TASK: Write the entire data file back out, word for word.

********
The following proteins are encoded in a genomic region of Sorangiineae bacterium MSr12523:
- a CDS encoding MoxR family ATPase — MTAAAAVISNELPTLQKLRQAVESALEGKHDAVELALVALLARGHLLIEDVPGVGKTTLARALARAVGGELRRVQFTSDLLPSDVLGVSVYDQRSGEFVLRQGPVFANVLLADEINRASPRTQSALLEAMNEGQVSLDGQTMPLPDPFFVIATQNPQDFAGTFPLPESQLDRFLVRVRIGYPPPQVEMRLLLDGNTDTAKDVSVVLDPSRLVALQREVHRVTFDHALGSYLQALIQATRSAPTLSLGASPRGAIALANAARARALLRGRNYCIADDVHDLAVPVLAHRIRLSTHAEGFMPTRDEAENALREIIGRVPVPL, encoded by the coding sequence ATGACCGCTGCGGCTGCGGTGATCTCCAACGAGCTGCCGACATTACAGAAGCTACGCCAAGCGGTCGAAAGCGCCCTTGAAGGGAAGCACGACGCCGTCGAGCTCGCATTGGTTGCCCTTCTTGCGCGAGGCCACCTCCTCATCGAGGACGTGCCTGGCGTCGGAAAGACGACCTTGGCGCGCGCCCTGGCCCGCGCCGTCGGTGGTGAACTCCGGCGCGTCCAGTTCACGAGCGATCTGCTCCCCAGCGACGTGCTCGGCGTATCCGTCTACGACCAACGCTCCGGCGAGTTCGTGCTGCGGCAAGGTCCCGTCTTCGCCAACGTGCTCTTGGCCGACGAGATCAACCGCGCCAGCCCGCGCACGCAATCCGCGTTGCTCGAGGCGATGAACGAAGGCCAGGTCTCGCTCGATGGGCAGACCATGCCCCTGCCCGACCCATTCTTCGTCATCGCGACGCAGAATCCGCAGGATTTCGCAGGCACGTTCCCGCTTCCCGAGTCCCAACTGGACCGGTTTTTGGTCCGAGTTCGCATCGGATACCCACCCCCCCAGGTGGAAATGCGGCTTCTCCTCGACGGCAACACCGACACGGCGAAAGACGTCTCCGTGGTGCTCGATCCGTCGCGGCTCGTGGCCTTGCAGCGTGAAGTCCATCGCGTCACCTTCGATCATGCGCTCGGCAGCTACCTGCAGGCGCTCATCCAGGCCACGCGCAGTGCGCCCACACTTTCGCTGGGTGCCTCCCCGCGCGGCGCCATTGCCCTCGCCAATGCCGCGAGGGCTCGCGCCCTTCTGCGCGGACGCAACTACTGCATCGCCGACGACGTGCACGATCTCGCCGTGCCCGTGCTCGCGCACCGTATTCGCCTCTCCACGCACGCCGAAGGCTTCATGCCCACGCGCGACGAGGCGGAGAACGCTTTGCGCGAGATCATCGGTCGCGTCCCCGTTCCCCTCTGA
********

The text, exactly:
The following proteins are encoded in a genomic region of Sorangiineae bacterium MSr12523:
- a CDS encoding MoxR family ATPase — MTAAAAVISNELPTLQKLRQAVESALEGKHDAVELALVALLARGHLLIEDVPGVGKTTLARALARAVGGELRRVQFTSDLLPSDVLGVSVYDQRSGEFVLRQGPVFANVLLADEINRASPRTQSALLEAMNEGQVSLDGQTMPLPDPFFVIATQNPQDFAGTFPLPESQLDRFLVRVRIGYPPPQVEMRLLLDGNTDTAKDVSVVLDPSRLVALQREVHRVTFDHALGSYLQALIQATRSAPTLSLGASPRGAIALANAARARALLRGRNYCIADDVHDLAVPVLAHRIRLSTHAEGFMPTRDEAENALREIIGRVPVPL, encoded by the coding sequence ATGACCGCTGCGGCTGCGGTGATCTCCAACGAGCTGCCGACATTACAGAAGCTACGCCAAGCGGTCGAAAGCGCCCTTGAAGGGAAGCACGACGCCGTCGAGCTCGCATTGGTTGCCCTTCTTGCGCGAGGCCACCTCCTCATCGAGGACGTGCCTGGCGTCGGAAAGACGACCTTGGCGCGCGCCCTGGCCCGCGCCGTCGGTGGTGAACTCCGGCGCGTCCAGTTCACGAGCGATCTGCTCCCCAGCGACGTGCTCGGCGTATCCGTCTACGACCAACGCTCCGGCGAGTTCGTGCTGCGGCAAGGTCCCGTCTTCGCCAACGTGCTCTTGGCCGACGAGATCAACCGCGCCAGCCCGCGCACGCAATCCGCGTTGCTCGAGGCGATGAACGAAGGCCAGGTCTCGCTCGATGGGCAGACCATGCCCCTGCCCGACCCATTCTTCGTCATCGCGACGCAGAATCCGCAGGATTTCGCAGGCACGTTCCCGCTTCCCGAGTCCCAACTGGACCGGTTTTTGGTCCGAGTTCGCATCGGATACCCACCCCCCCAGGTGGAAATGCGGCTTCTCCTCGACGGCAACACCGACACGGCGAAAGACGTCTCCGTGGTGCTCGATCCGTCGCGGCTCGTGGCCTTGCAGCGTGAAGTCCATCGCGTCACCTTCGATCATGCGCTCGGCAGCTACCTGCAGGCGCTCATCCAGGCCACGCGCAGTGCGCCCACACTTTCGCTGGGTGCCTCCCCGCGCGGCGCCATTGCCCTCGCCAATGCCGCGAGGGCTCGCGCCCTTCTGCGCGGACGCAACTACTGCATCGCCGACGACGTGCACGATCTCGCCGTGCCCGTGCTCGCGCACCGTATTCGCCTCTCCACGCACGCCGAAGGCTTCATGCCCACGCGCGACGAGGCGGAGAACGCTTTGCGCGAGATCATCGGTCGCGTCCCCGTTCCCCTCTGA